I’ve been away from my blog for a while! Whilst travelling in this work, I’ve had the privilege of attending a conference in Santa Monica on spirituality in healthcare, and meeting people reporting on, or working in healthcare. Most of these media professionals, healthcare service providers, and the general public agree that spirituality is a key component in wellbeing and healing. This includes prayer.
A very recent study conducted by the University of Adelaide, shows that one in two men diagnosed with cancer in Australia, are turning to complementary and alternative medicine. Samantha Chan reports in AsianScientist, “Prayer is the second most popular CAM therapy… Reasons for turning to alternative options were because they are either dissatisfied with the results from conventional medical treatments, or pressured by their spouse or family to try something different, the study found.”.
Another aspect clear to me from my aforementioned meetings, is that the majority of intelligent, reasoning people don’t accept blind faith, will-power, self-belief, positive thinking, or “magical thinking” for their healthcare. Scientists continue to search for answers, and most (religious or not) concede that they don’t have all the answers.
Sydney-based author, Benison Anne O’Reilly wrote recently in the Sydney Morning Herald, that it is dangerous to rely on prayer for a cure: article, “Spiritual beliefs won’t halt cancer’s onslaught, but science might”. Her experiences stir the heart and intellect of the Reader, and though it doesn’t create an original dialogue, perhaps it refreshes a new-old dialogue for thinkers? Or perhaps it is a new conversation for you?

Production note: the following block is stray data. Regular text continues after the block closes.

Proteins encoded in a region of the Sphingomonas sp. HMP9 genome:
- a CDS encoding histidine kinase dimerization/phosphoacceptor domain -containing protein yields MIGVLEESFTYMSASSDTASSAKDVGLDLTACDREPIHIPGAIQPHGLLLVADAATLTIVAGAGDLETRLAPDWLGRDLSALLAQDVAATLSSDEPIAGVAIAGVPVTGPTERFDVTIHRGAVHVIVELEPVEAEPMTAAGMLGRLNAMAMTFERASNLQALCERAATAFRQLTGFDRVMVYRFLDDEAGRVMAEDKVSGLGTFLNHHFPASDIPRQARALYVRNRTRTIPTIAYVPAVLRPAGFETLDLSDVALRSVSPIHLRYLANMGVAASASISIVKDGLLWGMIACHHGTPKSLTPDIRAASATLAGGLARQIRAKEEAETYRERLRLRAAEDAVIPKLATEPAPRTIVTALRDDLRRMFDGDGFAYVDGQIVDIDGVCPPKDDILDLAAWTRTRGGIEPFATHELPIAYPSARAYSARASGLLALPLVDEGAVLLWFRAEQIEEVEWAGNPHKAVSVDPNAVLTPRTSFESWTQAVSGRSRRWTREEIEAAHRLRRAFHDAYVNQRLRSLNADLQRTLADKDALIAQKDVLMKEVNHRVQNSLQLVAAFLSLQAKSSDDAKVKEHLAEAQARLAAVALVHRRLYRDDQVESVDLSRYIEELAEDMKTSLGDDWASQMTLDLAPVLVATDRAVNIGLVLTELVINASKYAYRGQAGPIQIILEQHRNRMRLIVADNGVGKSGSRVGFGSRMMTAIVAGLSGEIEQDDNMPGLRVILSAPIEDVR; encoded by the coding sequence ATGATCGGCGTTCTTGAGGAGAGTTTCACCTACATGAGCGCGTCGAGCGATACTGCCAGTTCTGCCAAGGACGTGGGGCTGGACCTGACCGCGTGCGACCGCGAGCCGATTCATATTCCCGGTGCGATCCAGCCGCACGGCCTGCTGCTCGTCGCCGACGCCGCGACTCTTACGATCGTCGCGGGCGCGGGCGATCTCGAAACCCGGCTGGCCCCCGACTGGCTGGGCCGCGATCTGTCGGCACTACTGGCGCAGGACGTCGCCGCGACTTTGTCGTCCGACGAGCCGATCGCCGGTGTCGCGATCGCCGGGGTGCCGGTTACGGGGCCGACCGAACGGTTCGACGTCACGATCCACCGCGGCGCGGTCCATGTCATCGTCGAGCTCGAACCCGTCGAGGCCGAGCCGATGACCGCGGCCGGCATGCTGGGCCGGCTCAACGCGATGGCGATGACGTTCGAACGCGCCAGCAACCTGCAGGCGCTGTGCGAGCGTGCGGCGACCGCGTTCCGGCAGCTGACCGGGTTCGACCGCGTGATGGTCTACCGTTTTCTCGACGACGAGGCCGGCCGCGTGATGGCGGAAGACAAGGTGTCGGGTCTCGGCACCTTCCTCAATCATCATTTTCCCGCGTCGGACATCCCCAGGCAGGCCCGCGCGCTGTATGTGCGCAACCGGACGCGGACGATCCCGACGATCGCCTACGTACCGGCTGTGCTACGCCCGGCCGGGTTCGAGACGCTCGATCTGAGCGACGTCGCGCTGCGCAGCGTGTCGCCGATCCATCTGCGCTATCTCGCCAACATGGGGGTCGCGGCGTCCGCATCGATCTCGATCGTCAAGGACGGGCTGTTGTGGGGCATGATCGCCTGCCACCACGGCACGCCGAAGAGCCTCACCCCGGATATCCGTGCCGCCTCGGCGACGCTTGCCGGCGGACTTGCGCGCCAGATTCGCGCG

Indeed, O’Reilly has made me, for one, search deeper for ways to help build bridges between thinkers who rely on scientific prayer, thinkers who rely on alternative medicines, and thinkers who rely on medical science.
According to an article, “Complementary Medicine Popular With Healthcare Workers“ (medpagetoday.com), “Multiple studies done in the general population have tracked a rise the use of complementary or alternative therapies. A 2007 National Health Interview Survey (NHIS) found that about 40% of adults said they sought nontraditional medical treatments, and a 2008 study by the American Cancer Society found similar practices among more than 60% of cancer survivors.”
We cannot discount the fact that countless people have, and are successfully using alternative methods of treatment, including prayer for their healthcare. It’s interesting to read: ‘Fighting Cancer with Spirituality’; Oct 2011 – “Sometimes answers come from prayer when medical science has none.” – Source: American Cancer Society.
Thinkers are building bridges.